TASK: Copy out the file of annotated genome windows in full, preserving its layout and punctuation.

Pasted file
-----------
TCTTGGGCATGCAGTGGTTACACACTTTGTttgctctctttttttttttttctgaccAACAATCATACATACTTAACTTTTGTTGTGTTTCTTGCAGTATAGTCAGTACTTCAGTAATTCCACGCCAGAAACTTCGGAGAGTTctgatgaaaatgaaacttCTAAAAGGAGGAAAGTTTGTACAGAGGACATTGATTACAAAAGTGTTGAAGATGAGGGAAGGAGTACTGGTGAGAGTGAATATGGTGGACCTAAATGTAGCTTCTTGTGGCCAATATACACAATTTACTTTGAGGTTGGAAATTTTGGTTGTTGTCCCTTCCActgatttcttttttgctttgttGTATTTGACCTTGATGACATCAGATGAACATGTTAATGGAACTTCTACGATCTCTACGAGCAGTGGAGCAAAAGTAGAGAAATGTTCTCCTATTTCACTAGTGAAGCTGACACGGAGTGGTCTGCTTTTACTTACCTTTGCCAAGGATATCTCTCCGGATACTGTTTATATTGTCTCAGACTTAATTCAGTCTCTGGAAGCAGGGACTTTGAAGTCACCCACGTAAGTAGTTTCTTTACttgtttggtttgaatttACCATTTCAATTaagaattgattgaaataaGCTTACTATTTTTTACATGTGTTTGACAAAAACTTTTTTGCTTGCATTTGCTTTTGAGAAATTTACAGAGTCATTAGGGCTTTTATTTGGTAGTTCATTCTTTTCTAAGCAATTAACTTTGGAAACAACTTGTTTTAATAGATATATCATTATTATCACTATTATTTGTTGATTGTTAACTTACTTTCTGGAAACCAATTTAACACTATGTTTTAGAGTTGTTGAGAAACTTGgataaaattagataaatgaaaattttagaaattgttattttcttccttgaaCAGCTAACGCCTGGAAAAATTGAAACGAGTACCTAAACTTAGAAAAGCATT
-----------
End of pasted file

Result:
TCTTGGGCATGCAGTGGTTACACACTTTGTttgctctctttttttttttttctgaccAACAATCATACATACTTAACTTTTGTTGTGTTTCTTGCAGTATAGTCAGTACTTCAGTAATTCCACGCCAGAAACTTCGGAGAGTTctgatgaaaatgaaacttCTAAAAGGAGGAAAGTTTGTACAGAGGACATTGATTACAAAAGTGTTGAAGATGAGGGAAGGAGTACTGGTGAGAGTGAATATGGTGGACCTAAATGTAGCTTCTTGTGGCCAATATACACAATTTACTTTGAGGTTGGAAATTTTGGTTGTTGTCCCTTCCActgatttcttttttgctttgttGTATTTGACCTTGATGACATCAGATGAACATGTTAATGGAACTTCTACGATCTCTACGAGCAGTGGAGCAAAAGTAGAGAAATGTTCTCCTATTTCACTAGTGAAGCTGACACGGAGTGGTCTGCTTTTACTTACCTTTGCCAAGGATATCTCTCCGGATACTGTTTATATTGTCTCAGACTTAATTCAGTCTCTGGAAGCAGGGACTTTGAAGTCACCCACGTAAGTAGTTTCTTTACttgtttggtttgaatttACCATTTCAATTaagaattgattgaaataaGCTTACTATTTTTTACATGTGTTTGACAAAAACTTTTTTGCTTGCATTTGCTTTTGAGAAATTTACAGAGTCATTAGGGCTTTTATTTGGTAGTTCATTCTTTTCTAAGCAATTAACTTTGGAAACAACTTGTTTTAATAGATATATCATTATTATCACTATTATTTGTTGATTGTTAACTTACTTTCTGGAAACCAATTTAACACTATGTTTTAGAGTTGTTGAGAAACTTGgataaaattagataaatgaaaattttagaaattgttattttcttccttgaaCAGCTAACGCCTGGAAAAATTGAAACGAGTACCTAAACTTAGAAAAGCATT